Canon Fodder: Taking a Little Off the Top
We here at Crispy Gamer are always looking for ideas. So when we stumbled on The Second Pass' list of well regarded books that should be "Fired from the Canon," we thought, "Hey, why not do the same thing for games?"
The discussion among the Game Trust quickly got off track -- as most discussions among game journalists do. First there was widespread disagreement over what games actually belong in the gaming "canon" (the Library of Congress' limited efforts to settle the matter notwithstanding). Can recent, heavily hyped games count, or does a title have to stand the test of time first? What about older games that were important when released, but have since been surpassed by more advanced fare? Is a game like Super Mario Sunshine part of the canon, even though it's generally considered one of the weakest Mario games? Is something so formal as a videogame canon even a valid concept in the first place?
Of course, once people actually got past these semantic arguments and picked some games, the disagreements began anew. Each pick brought animosity and long-squelched resentment to the surface. One person would say they hated a game, only to have another say they'd played it through five times, each more enjoyable than the last. Factions would develop around single picks, with one side arguing to the death for a title's historical importance and timelessness, and the other side arguing that the game just stinks. Heated words were exchanged. Threats were issued. Extortion and blackmail came into play. It wasn't pretty.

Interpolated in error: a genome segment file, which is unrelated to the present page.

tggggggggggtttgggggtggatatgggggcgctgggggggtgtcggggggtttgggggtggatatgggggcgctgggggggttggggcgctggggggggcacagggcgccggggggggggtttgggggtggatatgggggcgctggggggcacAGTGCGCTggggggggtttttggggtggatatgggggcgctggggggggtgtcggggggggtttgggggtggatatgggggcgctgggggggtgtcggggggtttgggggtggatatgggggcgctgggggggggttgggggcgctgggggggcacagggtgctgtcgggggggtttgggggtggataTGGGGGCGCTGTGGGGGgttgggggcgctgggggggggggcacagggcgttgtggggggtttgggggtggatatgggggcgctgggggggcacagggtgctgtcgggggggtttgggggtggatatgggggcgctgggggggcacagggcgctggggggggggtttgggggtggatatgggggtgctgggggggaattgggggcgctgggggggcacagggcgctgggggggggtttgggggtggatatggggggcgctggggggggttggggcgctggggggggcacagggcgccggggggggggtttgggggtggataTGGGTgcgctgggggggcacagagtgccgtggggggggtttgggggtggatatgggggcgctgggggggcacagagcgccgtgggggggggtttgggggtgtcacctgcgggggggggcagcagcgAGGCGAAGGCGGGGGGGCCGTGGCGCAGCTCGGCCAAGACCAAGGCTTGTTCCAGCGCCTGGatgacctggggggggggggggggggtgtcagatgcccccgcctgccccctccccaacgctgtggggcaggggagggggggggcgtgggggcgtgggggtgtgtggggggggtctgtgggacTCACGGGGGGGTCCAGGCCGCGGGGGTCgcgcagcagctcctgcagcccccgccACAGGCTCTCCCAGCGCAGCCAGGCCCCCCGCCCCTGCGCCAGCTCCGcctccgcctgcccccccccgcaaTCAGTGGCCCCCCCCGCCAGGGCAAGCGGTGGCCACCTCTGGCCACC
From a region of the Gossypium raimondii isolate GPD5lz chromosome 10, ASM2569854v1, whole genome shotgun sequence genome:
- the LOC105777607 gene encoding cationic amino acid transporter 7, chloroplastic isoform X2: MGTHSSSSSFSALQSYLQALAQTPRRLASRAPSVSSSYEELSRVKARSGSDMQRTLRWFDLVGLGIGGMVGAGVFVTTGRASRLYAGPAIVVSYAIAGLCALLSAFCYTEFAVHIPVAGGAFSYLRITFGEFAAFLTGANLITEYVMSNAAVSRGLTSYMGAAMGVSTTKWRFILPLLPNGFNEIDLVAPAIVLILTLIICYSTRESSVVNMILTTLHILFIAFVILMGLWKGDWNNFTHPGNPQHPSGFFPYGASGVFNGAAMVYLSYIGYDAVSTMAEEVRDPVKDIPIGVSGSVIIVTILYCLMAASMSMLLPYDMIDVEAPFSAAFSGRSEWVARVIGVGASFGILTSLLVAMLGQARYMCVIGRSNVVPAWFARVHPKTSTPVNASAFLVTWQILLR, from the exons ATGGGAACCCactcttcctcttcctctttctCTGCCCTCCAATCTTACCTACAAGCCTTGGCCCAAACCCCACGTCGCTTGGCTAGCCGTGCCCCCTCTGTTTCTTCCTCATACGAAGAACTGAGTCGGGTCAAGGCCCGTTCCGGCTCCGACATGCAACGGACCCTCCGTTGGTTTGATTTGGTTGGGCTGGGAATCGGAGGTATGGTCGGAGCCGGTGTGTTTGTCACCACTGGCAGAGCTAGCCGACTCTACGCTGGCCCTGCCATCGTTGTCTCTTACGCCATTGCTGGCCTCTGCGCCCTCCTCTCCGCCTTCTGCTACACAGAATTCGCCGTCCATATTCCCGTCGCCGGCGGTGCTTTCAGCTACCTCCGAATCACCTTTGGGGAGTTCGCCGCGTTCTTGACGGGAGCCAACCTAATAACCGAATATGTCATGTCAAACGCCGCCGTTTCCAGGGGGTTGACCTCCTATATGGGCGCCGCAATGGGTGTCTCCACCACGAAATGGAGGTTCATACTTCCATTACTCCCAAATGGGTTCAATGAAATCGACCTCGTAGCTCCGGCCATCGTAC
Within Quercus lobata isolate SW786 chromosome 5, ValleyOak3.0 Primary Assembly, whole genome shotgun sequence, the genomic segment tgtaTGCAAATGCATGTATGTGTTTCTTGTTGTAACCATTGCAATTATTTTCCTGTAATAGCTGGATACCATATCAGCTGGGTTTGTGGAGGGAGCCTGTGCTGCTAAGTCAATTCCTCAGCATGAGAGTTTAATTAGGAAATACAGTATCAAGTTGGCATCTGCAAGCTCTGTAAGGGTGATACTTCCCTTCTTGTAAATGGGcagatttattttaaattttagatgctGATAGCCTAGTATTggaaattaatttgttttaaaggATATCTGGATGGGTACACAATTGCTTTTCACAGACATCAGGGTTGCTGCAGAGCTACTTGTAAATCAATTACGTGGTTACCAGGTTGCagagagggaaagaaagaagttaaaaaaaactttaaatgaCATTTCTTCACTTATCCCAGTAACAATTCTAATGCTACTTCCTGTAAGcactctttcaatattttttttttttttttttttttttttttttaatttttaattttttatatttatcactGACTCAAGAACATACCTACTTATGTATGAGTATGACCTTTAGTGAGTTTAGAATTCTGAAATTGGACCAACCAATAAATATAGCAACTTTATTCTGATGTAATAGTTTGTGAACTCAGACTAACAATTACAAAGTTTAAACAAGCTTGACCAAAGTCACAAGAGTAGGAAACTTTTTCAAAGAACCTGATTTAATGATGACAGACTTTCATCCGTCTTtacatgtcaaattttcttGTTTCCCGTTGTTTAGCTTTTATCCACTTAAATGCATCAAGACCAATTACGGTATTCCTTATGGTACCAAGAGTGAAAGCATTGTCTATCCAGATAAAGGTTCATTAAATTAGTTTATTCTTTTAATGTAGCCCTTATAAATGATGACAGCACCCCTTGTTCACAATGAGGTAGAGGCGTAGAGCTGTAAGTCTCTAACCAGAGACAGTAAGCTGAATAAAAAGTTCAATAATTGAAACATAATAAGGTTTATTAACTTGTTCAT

After all this, the list we generated amounts to a motley collection of games that at least one member of our group doesn't think deserves praise. We hope it'll get you thinking and arguing just as much as it did for us.
Kyle Orland: GoldenEye 007
Original release: Nintendo 64, 1997
I will admit, GoldenEye 007 was much better than the grand total of zero decent first-person shooters on consoles at the time. But looking back now, the largely empty environments, blocky, grainy graphics and lack of a second analog stick make the game seem almost prehistoric. And while it's still fun enough to run around shooting your friends in multiplayer, PC contemporaries like Quake II have much more robust multiplayer competition. Take away the nostalgia factor and GoldenEye 007 is just an average console FPS that has been left behind by the passage of time.
Troy Goodfellow: Dungeon Keeper
Original release: PC, 1997
Though still a charming and funny game in many respects, the only thing Dungeon Keeper really had going for it was that it let you play "evil" characters. The design itself gets dreary and repetitive long before you've seen everything interesting or original. There was also a lot more household management than there was beating back the assaults of heroes -- what is this, Dungeon Keeper or House Keeper?
Gus Mastrapa: Metal Gear Solid (series)
Original release: PlayStation, 1998
In my own experience I've found that I just don't understand the appeal of some games -- the Metal Gear Solid series is a perfect example. I want to like those games. I know there are really mind-blowing things that happen in them, but I just don't have the patience or will to put up with Kojima's foolishness long enough to get there. I could reduce those who pray at the altar of Kojima as tasteless anime nerds, but I know that claim would be off-base. There's obviously something interesting going on with those games; I'm just not built to appreciate them.